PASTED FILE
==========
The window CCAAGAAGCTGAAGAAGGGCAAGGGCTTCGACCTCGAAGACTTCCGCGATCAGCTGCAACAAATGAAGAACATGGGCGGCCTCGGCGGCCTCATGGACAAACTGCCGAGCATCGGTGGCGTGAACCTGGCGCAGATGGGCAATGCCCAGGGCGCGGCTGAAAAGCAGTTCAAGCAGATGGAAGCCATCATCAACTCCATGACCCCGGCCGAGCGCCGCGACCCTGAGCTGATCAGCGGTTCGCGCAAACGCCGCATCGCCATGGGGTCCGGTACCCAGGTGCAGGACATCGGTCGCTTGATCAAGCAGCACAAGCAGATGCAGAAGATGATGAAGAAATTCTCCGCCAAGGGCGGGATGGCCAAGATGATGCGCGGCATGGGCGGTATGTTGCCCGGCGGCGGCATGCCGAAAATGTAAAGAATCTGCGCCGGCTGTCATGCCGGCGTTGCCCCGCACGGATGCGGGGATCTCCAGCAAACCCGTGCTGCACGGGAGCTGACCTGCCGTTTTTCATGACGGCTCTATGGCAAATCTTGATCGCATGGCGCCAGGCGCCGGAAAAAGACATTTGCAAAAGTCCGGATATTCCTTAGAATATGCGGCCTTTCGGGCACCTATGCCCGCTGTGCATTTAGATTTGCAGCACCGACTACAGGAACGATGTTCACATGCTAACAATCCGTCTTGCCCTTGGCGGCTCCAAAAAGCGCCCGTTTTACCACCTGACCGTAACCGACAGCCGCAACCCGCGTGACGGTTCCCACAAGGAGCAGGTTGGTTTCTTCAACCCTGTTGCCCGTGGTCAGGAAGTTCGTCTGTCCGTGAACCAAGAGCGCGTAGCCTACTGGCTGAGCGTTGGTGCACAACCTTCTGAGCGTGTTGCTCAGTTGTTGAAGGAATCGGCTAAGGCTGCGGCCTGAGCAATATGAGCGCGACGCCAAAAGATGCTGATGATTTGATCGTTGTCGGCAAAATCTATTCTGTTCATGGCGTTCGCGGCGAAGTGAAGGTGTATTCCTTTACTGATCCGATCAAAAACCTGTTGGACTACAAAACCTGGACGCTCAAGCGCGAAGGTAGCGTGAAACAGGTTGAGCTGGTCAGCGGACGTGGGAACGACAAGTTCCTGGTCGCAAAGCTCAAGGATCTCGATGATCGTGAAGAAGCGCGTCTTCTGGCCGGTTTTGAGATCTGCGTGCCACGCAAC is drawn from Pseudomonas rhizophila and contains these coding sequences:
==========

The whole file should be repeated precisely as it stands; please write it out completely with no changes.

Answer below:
The window CCAAGAAGCTGAAGAAGGGCAAGGGCTTCGACCTCGAAGACTTCCGCGATCAGCTGCAACAAATGAAGAACATGGGCGGCCTCGGCGGCCTCATGGACAAACTGCCGAGCATCGGTGGCGTGAACCTGGCGCAGATGGGCAATGCCCAGGGCGCGGCTGAAAAGCAGTTCAAGCAGATGGAAGCCATCATCAACTCCATGACCCCGGCCGAGCGCCGCGACCCTGAGCTGATCAGCGGTTCGCGCAAACGCCGCATCGCCATGGGGTCCGGTACCCAGGTGCAGGACATCGGTCGCTTGATCAAGCAGCACAAGCAGATGCAGAAGATGATGAAGAAATTCTCCGCCAAGGGCGGGATGGCCAAGATGATGCGCGGCATGGGCGGTATGTTGCCCGGCGGCGGCATGCCGAAAATGTAAAGAATCTGCGCCGGCTGTCATGCCGGCGTTGCCCCGCACGGATGCGGGGATCTCCAGCAAACCCGTGCTGCACGGGAGCTGACCTGCCGTTTTTCATGACGGCTCTATGGCAAATCTTGATCGCATGGCGCCAGGCGCCGGAAAAAGACATTTGCAAAAGTCCGGATATTCCTTAGAATATGCGGCCTTTCGGGCACCTATGCCCGCTGTGCATTTAGATTTGCAGCACCGACTACAGGAACGATGTTCACATGCTAACAATCCGTCTTGCCCTTGGCGGCTCCAAAAAGCGCCCGTTTTACCACCTGACCGTAACCGACAGCCGCAACCCGCGTGACGGTTCCCACAAGGAGCAGGTTGGTTTCTTCAACCCTGTTGCCCGTGGTCAGGAAGTTCGTCTGTCCGTGAACCAAGAGCGCGTAGCCTACTGGCTGAGCGTTGGTGCACAACCTTCTGAGCGTGTTGCTCAGTTGTTGAAGGAATCGGCTAAGGCTGCGGCCTGAGCAATATGAGCGCGACGCCAAAAGATGCTGATGATTTGATCGTTGTCGGCAAAATCTATTCTGTTCATGGCGTTCGCGGCGAAGTGAAGGTGTATTCCTTTACTGATCCGATCAAAAACCTGTTGGACTACAAAACCTGGACGCTCAAGCGCGAAGGTAGCGTGAAACAGGTTGAGCTGGTCAGCGGACGTGGGAACGACAAGTTCCTGGTCGCAAAGCTCAAGGATCTCGATGATCGTGAAGAAGCGCGTCTTCTGGCCGGTTTTGAGATCTGCGTGCCACGCAAC is drawn from Pseudomonas rhizophila and contains these coding sequences: